New Year's Resolutions typically do not work; in fact only around 8% of those who make a resolution are successful (however, those who do write down their resolutions are ten times more likely to meet them than those who don’t).  Still, this daunting statistic doesn’t stop us from taking stock of our lives and thinking about what we want for the future. It’s a new year, it’s practically impossible NOT to look back and think about what could be different going forward. 

Drop weight, eat right, exercise, spend less and save more, quit smoking, find a partner… We basically end up with a list of all the ways we feel inadequate, and the things we’ve failed to do.

Really, it’s no wonder resolutions don’t work. How often do you feel motivated and ready to make changes after hearing a list of things you don’t like about yourself and your life? We’re not great about making positive changes if we feel crappy about ourselves. There’s research to back this up—shaming does nothing but increase stress and lead to worse outcomes (for example, fat shaming leads to more overeating).

Not to mention New Year’s resolutions are coming on the heels of holiday engagements that can leave us feeling emotionally exhausted, along with the building stress at the thought of returning to work and an inbox overflowing with emails.

This is the exact opposite of how we should approach the start of a new year. Have you ever heard a game day speech that starts with the coach listing off the ways the team needs to improve? Can you imagine King Leonidas telling the 300 how they are deficient before taking off into battle?

So this year, make a different kind of list, not of resolutions, but of times you were awesome. Print this out and every time you're feeling less than confident read it out loud as your own personal War Haka.

Use this to get you started, but feel free to add:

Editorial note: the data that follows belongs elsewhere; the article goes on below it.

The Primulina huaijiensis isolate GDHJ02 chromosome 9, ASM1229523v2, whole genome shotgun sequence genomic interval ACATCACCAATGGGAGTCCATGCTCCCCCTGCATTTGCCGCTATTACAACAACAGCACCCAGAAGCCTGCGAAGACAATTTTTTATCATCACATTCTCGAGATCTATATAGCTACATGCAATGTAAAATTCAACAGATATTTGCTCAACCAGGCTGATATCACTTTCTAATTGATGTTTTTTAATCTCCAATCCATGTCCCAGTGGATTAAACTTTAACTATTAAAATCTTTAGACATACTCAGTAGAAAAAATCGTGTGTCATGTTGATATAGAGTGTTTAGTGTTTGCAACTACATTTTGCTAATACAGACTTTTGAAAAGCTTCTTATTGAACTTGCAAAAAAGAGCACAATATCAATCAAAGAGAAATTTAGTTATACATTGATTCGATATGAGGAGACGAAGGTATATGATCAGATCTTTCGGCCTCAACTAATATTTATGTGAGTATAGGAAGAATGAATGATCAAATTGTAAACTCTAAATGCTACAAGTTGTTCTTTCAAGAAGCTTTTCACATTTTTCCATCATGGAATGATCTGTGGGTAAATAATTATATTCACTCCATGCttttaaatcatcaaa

Margee Kerr
Source: Margee Kerr

Once you’re done with your list of awesomeness, and feeling sufficiently pumped up, then it’s time to charge forward into the future. This starts with making another list, this time a list of fears.

Why make a list of fears for new years? Before you even think about your goals you’ve got to confront your fears and understand how they hold you back. This confrontation starts with admitting to yourself what you’re afraid of, and then figuring out if the fear is rational, and how you can overcome. 

Further, any hope of success requires that you’re open to change. It seems simple but this is the step that most people skip or avoid thinking about all together because change is terrifying. The known, even if it is miserable, is easier and even preferable for many than the uncertainty that comes with change. 

So what are you afraid of? Use this template and answer the questions for each fear. 

Margee Kerr
Source: Margee Kerr

Here’s an example based on a fear of financial insecurity:

Margee Kerr
Source: Margee Kerr

Use these templates to help get this year started strong, like the warrior you are and say goodbye to the devil you know and welcome in the future unknown.

About the Author

Margee Kerr Ph.D.

Margee Kerr, Ph.D., is a sociologist who focuses on the study of fear. She teaches at the University of Pittsburgh.

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